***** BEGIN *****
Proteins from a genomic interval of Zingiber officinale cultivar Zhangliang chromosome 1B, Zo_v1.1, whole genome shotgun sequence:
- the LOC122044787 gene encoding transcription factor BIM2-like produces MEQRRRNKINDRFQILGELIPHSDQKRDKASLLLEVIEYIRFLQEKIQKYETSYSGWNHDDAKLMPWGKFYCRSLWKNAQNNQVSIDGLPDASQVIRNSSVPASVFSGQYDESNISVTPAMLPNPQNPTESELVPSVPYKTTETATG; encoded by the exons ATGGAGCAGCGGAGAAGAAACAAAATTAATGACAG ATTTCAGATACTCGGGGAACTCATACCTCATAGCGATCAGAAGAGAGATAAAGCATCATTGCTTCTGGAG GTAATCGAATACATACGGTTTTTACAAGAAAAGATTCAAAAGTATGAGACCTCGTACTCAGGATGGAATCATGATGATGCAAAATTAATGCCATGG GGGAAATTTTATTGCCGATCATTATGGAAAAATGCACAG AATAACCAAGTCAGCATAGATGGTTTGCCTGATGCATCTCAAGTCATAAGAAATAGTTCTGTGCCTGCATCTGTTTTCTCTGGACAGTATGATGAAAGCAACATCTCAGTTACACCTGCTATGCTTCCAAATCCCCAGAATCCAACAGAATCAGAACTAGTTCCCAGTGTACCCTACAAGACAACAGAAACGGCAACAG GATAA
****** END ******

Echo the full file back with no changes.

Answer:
Proteins from a genomic interval of Zingiber officinale cultivar Zhangliang chromosome 1B, Zo_v1.1, whole genome shotgun sequence:
- the LOC122044787 gene encoding transcription factor BIM2-like produces MEQRRRNKINDRFQILGELIPHSDQKRDKASLLLEVIEYIRFLQEKIQKYETSYSGWNHDDAKLMPWGKFYCRSLWKNAQNNQVSIDGLPDASQVIRNSSVPASVFSGQYDESNISVTPAMLPNPQNPTESELVPSVPYKTTETATG; encoded by the exons ATGGAGCAGCGGAGAAGAAACAAAATTAATGACAG ATTTCAGATACTCGGGGAACTCATACCTCATAGCGATCAGAAGAGAGATAAAGCATCATTGCTTCTGGAG GTAATCGAATACATACGGTTTTTACAAGAAAAGATTCAAAAGTATGAGACCTCGTACTCAGGATGGAATCATGATGATGCAAAATTAATGCCATGG GGGAAATTTTATTGCCGATCATTATGGAAAAATGCACAG AATAACCAAGTCAGCATAGATGGTTTGCCTGATGCATCTCAAGTCATAAGAAATAGTTCTGTGCCTGCATCTGTTTTCTCTGGACAGTATGATGAAAGCAACATCTCAGTTACACCTGCTATGCTTCCAAATCCCCAGAATCCAACAGAATCAGAACTAGTTCCCAGTGTACCCTACAAGACAACAGAAACGGCAACAG GATAA